“It boggles my mind that more people don’t see how we are the same people, who have undergone the same spiritual assault. The only difference between the Red Story and the White Story is we are in different stages of the process of spiritual warfare.”

Activist Lyla June Johnston said this in a moving and epic essay that she published on Facebook two years ago, just months before the struggles of a sovereign Indigenous nation captured the hearts and the imagination of the world when it stood at Standing Rock against Goliath, otherwise known as Big Oil. Lyla June, in fact, arose to greater national renown during that movement for her moving music video which inspired Native American solidarity. The song was also the soundtrack for a popular video that went viral on Facebook depicting the epic women’s prayer march led by my beloved friend, Cheryl Angel.

One of the most moving things to emerge in my life out of my Standing Rock experience was joining a budding conversation in this country concerning a unique way of combating the white supremacy that is gripping this nation. And that response or anecdote is connecting the descendants of the European diaspora in this country with their own deeper cultures and sacred wisdom.

Lyla June’s essay goes on to speak to the struggle she’s faced as a child of both Native and European cultures. She recounts a moving experience connecting with her ancient European ancestors:

They sang to me of their life before the witch trials and before the crusades. They spoke to me of a time before serfdoms and before Roman tithes. They spoke to me of a time before the plague; before the Medici; before the guillotine; a time before their people were extinguished or enslaved by dark forces. They spoke to me of a time before the English language existed. A time most of us have forgotten.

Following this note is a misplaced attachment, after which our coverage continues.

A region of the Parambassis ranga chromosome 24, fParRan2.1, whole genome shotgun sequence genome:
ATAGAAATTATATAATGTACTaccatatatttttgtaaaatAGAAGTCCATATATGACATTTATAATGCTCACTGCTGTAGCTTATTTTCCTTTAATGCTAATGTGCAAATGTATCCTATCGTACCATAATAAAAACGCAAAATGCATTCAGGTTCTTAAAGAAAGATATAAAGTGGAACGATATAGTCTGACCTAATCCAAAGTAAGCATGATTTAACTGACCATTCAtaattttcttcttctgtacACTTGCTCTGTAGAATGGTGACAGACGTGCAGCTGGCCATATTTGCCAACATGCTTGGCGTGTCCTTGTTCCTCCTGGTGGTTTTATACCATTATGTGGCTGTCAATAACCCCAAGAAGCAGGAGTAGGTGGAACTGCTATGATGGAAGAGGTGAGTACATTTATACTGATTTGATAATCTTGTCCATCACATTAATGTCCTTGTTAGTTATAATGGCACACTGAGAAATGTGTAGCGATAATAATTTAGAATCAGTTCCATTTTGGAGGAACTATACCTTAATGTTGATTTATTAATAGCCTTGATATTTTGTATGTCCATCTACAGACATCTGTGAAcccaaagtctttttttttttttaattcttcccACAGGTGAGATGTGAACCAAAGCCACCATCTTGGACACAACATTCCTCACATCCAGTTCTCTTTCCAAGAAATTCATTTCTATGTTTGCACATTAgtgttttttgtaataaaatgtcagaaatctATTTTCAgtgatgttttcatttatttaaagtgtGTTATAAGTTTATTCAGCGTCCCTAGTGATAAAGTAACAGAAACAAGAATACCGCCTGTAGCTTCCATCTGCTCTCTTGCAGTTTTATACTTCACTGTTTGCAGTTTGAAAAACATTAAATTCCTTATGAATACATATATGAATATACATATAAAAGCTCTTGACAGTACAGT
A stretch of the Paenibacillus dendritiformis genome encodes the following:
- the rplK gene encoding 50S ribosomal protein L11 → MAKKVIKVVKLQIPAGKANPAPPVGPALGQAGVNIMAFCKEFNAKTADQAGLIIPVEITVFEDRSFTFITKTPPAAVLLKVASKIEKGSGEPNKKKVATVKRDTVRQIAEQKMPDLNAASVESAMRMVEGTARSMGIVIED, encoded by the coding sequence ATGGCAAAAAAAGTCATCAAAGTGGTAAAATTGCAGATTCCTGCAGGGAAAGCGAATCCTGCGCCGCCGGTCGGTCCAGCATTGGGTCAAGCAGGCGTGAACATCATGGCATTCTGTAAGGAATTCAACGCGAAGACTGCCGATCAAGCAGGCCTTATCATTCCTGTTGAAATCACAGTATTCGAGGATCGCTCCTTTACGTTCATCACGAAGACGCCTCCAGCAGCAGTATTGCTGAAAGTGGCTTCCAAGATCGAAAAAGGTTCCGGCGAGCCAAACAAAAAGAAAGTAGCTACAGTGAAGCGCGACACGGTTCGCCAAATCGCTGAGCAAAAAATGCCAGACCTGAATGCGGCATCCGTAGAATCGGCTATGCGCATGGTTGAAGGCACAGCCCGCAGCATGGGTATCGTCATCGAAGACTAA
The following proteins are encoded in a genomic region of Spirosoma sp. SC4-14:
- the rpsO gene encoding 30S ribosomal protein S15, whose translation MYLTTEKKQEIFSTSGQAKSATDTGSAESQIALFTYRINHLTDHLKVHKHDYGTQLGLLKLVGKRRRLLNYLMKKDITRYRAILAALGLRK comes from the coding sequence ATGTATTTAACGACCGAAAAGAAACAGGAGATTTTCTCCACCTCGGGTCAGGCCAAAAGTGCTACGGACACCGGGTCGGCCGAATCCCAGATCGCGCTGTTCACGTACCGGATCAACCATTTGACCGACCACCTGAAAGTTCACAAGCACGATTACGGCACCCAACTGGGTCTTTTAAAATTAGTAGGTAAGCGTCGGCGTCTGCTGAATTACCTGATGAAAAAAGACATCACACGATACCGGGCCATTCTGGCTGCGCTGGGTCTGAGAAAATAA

This is a song that I’ve heard many times in my life. I even wrote about momentarily feeling a cellular memory of the witch trials in a blog post I wrote about holding ceremony in a park in Missouri days before I left for my first trip to Standing Rock. And The White Goddess, Ceridwen appears in my dreams and meditations often, introduced to me by my own vivacious Scots-Irish-Welsh maternal grandmother decades after she left mortal existence.

Side wink: When I went to research this previously unknown-to-me goddess spirit that showed up in my meditations a few years ago do you know what I found? The most famous poem about her was written by a Victorian poet, Thomas Love Peacock, of my father’s English clan.

In fact, Welsh mythological traditions depict Ceridwen’s son Morfran’s horse as Guelwgan Gohoewgein or ‘Silver-White, Proud and Fair,’ famous as one of the Three Lover’s Horses of Britain. The name for White Horse Medicine was given to me in a vision years and years before I stumbled upon this fact.

Recovering personal ancestral traditions is never boring!

The key to this developing global conversation on decolonizing “whiteness” or the false categorization of the many-cultured peoples in this country as either White or Other is for those of us in the former category to embrace more fully the cultures from whence we came. This point can be lost at times for many healing practitioners who are drawn to New Age and shamanic teachings and seek the mystical and exotic Other culture.